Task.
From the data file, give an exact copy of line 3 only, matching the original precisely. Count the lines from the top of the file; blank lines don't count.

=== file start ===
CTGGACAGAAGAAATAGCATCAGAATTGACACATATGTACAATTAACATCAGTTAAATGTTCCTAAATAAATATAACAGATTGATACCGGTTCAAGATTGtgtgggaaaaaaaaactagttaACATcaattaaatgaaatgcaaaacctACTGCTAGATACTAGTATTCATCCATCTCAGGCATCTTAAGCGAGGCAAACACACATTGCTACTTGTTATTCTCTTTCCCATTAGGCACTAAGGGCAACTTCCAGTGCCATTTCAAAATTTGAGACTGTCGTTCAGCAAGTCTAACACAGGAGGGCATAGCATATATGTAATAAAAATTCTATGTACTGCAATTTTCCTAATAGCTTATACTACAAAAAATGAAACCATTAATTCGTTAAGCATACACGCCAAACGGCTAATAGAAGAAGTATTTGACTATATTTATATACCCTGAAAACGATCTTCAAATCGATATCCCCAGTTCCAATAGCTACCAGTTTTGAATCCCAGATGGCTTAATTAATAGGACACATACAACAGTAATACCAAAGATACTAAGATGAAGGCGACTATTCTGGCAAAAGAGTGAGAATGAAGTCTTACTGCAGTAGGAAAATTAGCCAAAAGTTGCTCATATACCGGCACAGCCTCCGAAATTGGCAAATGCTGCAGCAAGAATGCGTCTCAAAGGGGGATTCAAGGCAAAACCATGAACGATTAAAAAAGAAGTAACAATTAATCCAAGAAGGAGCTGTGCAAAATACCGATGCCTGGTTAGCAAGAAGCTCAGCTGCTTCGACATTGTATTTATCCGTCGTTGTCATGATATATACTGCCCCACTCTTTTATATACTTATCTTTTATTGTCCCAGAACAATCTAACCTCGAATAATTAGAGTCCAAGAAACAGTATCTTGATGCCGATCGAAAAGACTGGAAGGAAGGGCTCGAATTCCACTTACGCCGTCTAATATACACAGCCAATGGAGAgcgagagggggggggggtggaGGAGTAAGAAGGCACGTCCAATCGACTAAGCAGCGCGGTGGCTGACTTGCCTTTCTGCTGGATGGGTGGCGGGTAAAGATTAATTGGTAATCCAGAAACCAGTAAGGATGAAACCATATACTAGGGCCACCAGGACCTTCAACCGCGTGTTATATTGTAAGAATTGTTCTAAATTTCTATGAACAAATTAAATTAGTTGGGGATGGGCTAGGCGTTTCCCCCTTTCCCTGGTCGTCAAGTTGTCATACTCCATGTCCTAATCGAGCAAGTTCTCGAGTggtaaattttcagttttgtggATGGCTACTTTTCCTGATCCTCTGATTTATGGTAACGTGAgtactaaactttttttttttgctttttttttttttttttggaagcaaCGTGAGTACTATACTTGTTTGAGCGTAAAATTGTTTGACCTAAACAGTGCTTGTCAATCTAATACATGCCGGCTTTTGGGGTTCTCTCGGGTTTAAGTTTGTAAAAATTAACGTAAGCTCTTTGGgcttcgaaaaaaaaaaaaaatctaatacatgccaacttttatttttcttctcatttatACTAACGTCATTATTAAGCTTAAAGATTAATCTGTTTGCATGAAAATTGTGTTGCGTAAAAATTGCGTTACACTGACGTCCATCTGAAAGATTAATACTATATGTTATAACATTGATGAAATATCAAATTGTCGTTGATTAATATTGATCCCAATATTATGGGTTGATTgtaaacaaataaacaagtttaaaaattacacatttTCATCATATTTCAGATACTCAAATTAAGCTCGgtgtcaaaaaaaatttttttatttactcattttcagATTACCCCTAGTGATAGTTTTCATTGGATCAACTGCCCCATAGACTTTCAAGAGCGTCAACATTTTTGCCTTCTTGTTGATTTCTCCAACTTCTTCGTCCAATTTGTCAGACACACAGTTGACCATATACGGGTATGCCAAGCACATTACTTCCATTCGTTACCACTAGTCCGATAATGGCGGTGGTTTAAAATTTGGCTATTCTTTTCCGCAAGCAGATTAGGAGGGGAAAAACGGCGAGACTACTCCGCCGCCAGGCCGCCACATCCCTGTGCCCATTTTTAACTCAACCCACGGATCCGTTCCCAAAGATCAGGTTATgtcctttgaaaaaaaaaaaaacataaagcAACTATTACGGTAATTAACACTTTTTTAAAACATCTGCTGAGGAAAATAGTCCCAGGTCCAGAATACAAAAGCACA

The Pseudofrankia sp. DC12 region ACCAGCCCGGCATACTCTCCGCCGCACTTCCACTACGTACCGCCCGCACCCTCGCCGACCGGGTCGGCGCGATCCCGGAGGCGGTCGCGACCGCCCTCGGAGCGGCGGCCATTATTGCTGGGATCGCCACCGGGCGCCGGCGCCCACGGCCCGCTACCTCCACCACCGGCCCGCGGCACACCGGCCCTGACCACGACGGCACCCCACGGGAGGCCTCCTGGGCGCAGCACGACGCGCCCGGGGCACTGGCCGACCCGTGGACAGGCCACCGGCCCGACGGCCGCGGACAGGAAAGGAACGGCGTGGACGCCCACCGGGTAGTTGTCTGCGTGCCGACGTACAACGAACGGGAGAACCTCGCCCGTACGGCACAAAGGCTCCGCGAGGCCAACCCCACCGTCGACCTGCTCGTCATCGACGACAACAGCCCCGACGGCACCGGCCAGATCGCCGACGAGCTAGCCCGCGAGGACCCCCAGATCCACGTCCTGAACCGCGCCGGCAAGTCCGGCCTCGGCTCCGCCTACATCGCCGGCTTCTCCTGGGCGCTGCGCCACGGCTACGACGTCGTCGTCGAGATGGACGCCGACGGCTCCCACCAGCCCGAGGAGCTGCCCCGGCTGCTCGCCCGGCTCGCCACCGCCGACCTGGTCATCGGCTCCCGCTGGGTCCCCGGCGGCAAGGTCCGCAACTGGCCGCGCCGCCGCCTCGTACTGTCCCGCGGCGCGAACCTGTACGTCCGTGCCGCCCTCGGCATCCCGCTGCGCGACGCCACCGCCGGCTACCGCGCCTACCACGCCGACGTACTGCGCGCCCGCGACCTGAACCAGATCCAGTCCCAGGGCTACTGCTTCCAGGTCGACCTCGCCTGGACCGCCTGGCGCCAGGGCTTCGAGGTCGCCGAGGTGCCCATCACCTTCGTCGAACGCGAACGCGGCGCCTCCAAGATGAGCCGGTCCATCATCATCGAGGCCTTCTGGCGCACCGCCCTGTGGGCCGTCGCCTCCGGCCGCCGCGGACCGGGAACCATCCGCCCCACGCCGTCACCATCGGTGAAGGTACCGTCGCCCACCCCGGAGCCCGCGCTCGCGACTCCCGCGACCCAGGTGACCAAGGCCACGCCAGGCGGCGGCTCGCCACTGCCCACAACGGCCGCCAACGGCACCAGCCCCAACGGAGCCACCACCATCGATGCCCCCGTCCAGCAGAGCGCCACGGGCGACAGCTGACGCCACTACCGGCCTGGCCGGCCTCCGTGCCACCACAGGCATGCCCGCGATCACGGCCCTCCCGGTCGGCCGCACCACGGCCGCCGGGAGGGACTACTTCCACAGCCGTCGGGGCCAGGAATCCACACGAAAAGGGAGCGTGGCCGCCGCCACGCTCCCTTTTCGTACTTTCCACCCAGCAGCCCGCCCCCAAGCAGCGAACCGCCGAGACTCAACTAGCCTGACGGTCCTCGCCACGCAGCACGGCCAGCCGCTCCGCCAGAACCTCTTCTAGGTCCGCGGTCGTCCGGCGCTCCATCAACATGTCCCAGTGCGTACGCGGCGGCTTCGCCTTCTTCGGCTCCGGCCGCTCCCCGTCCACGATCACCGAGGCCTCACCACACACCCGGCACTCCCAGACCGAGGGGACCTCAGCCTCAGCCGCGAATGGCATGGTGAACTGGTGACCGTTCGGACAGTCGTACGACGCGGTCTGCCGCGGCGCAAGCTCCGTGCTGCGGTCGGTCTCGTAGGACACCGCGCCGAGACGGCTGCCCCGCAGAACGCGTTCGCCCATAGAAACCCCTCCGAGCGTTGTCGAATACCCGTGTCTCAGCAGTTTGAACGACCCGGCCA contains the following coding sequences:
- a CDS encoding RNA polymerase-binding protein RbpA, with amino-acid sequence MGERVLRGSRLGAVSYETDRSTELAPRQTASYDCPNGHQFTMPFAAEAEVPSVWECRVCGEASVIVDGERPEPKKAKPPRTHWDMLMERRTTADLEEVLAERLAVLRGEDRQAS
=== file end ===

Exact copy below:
- a CDS encoding RNA polymerase-binding protein RbpA, with amino-acid sequence MGERVLRGSRLGAVSYETDRSTELAPRQTASYDCPNGHQFTMPFAAEAEVPSVWECRVCGEASVIVDGERPEPKKAKPPRTHWDMLMERRTTADLEEVLAERLAVLRGEDRQAS